How did you first come to writing poetry? What is it about the form that resonates?
Except for the Goosebumps series, which I devoured as a kid, I was not an avid reader when I was young, especially not of assigned texts (I might have to quit teaching if I ever have to teach Catcher in the Rye). The first book I fell in love with in high school was the first one I was ever compelled to finish, Virginia Woolf’s The Waves. It taught me that novels could exist almost entirely via atmosphere and form. That was the book that made me want to become a writer and I came to poetry by way of wanting to write fiction, which made sense, since the fiction I wanted to write would probably look like more like something written by Maggie Nelson than a narrative-driven saga.
I am drawn to poetry by the way it approximates musical composition and performance— the way irregular spacing can teach the eye and tongue to swing from allegretto to giocoso— a bolded word signifying fermata— how a poem can be at once erratic and structured— how rhythm can organically shiver down stanzas like spines.
How does a poem begin?
I think it depends on the poem. Usually, I tend to write best when I am distracted by a lot of dissonant noise. Usually, my output matches the energy of my input— so if I flood myself with noise I am likely to write a more dissonant poem. If I do want to work through something that I want to be more conventionally musical and melodic, I will usually put on a movie or television soundtrack, often something by Thomas Newman, James Newton Howard, or Max Richter. At other times the poem begins less intentionally, rattling around in my head when I am doing other things. I suppose the one constant is the relationship to sound— as every poem I write begins adjacent to some sort of sonic feature, and each poem often begins itself as a sound or an image. I very rarely start with an idea, that usually develops in the aftermath of following sensory details.
You’ve published five poetry collections to date. Do you see your writing as a single, extened project, or a series of disconnected threads?
The idea of erasure, both as a practice and a concept, is woven throughout each book. every time you die (Alien Buddha Press) features erasures of my own work as well as T.S. Eliot’s The Waste Land and VOS (Yavanika Press) and At Root (Alien Buddha Press), are full-length erasures of Virginia Woolf’s A Voyage Out and Samuel Beckett’s, Waiting for Godot, respectively. The Oulipian constraint of having to create an original work from another’s text allows me to enter into critical analysis and theoretical discourse that also acts almost as a type of reader response mechanism that lays bare my personal resonances with the text. With Woolf, for example, my erasure uses original language and interpretive juxtapositions to expose concerns of nonhuman agency within Woolf’s first novel, a connection that has been previously discussed by critics such as Tim Morton and Derek Ryan in reference to Woolf’s later work. I trace the same nonhuman lineage in my erasure of Waiting for Godot.
My interest in the nonhuman and conceptual and physical erasure extends to my book, not human enough for the census, which explores porous human and nonhuman boundaries, the marginalization and erasure of bodies that are too often forced outside of the category of the human by racist, ableist, cis, and heteronormative power structures, climate ignorance and the toll it takes on both human and nonhuman bodies and environments, and the ways in which the very category of the human all too often fails us. My forthcoming book, in which I take myself hostage, mobilizes similar themes through the framework of mental illness, providing representations of mania, bipolar disorder, and oppression, and the ways in which these experiences are often networked into toxic support structures that ensnare and erase the needs of those with mental illness. Using theories and narratives of the nonhuman as a device for thinking through ways of untangling depression, and regaining control over narratives through imagery of infection, cohabitation, and transformation, this book thinks through ways that this erasure can be, if not undone, at least mediated.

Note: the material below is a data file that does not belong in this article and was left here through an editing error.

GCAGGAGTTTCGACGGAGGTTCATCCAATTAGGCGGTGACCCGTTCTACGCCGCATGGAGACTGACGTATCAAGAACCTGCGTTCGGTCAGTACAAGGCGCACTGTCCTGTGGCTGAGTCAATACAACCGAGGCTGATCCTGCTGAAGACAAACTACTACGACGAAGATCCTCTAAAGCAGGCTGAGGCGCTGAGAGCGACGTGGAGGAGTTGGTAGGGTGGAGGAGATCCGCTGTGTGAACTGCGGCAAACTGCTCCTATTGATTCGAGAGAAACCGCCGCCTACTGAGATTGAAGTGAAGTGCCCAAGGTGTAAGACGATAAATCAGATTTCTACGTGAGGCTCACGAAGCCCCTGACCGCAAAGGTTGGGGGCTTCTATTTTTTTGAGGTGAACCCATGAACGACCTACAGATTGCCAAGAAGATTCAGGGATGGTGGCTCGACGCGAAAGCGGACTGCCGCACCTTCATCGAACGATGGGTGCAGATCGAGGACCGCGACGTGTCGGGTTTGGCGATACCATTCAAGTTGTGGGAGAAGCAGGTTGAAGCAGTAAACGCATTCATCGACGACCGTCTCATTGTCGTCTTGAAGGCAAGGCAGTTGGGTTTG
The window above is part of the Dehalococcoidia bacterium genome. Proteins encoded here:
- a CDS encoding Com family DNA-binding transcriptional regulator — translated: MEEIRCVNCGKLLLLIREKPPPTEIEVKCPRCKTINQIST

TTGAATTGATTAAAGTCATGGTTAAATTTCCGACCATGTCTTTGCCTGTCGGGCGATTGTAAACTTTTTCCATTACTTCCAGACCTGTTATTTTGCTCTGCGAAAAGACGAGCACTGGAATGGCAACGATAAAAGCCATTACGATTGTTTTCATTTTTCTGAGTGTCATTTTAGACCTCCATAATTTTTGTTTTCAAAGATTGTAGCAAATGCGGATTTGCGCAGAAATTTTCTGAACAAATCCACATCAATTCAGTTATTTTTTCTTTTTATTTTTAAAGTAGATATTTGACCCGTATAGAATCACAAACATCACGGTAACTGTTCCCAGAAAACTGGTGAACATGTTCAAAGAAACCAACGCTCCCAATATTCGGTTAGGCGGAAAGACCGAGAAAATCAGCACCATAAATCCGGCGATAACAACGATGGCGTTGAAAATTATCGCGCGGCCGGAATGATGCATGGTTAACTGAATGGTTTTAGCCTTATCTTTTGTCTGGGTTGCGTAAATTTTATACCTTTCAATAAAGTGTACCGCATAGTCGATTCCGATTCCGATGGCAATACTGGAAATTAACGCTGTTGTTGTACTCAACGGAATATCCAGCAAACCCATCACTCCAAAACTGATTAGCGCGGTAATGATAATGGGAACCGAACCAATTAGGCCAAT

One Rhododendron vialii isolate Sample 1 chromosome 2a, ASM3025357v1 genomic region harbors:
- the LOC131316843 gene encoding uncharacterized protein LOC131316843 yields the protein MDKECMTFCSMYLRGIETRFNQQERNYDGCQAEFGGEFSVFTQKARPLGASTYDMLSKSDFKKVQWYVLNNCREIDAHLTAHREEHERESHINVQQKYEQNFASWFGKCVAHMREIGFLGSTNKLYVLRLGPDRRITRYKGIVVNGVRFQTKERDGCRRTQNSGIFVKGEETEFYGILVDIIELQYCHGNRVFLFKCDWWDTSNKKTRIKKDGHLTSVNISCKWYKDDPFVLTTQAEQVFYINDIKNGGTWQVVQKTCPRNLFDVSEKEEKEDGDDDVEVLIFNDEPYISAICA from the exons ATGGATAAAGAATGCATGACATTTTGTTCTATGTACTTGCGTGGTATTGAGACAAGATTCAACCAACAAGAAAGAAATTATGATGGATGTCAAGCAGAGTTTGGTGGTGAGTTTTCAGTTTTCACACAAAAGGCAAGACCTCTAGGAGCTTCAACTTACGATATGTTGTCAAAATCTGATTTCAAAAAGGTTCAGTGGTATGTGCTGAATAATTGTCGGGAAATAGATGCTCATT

Have you a daily schedule by which you work, or are you working to fit this in between other activities?
Normally in between other activities. I often scribble lines on a receipt I dug out of my pocket using the wall of a random building as a surface if I’m walking somewhere. If I’m in a long meeting that I’m not invested in, I’m often writing a poem when I am pretending to take notes. I used to wish I was one of those people who could schedule set hours dedicated to writing during the day, but when I have tried this, I end up just staring at my computer screen or the page.
I think there is a lot of benefit in sitting down and just freewriting, and I often do this, but only in bursts. Anything longer than 15 minutes leaves me, as a writer, dry. I need to just wait for those moments to pop for me. Sometimes that means I write for 3 hours at midnight, and sometimes it means I am writing a few lines of poetry in the back matter of a book, very lightly in pencil, on my way to teach a class.
What are your favourite print or online literary journals?
Adjacent Pineapple has a really cool, clean design, and an array of experimental poetry and book reviews. E-ratio is also a wonderful home for experimental work, as is Streetcake Magazine, Taggverk Journal, and Dusie. I also really enjoy experimental flash, and look to Pidgeonholes, Milk Candy Review, and X-Ray Literary Magazine for this type of work.
Who are some of the writers you are reading lately that most excite you?
Nathaniel Mackey, Cynthia Cruz, Rachel McKibbens, Kim Hyesoon, Elissa Washuta, Solmaz Sharif, and Mark Doty.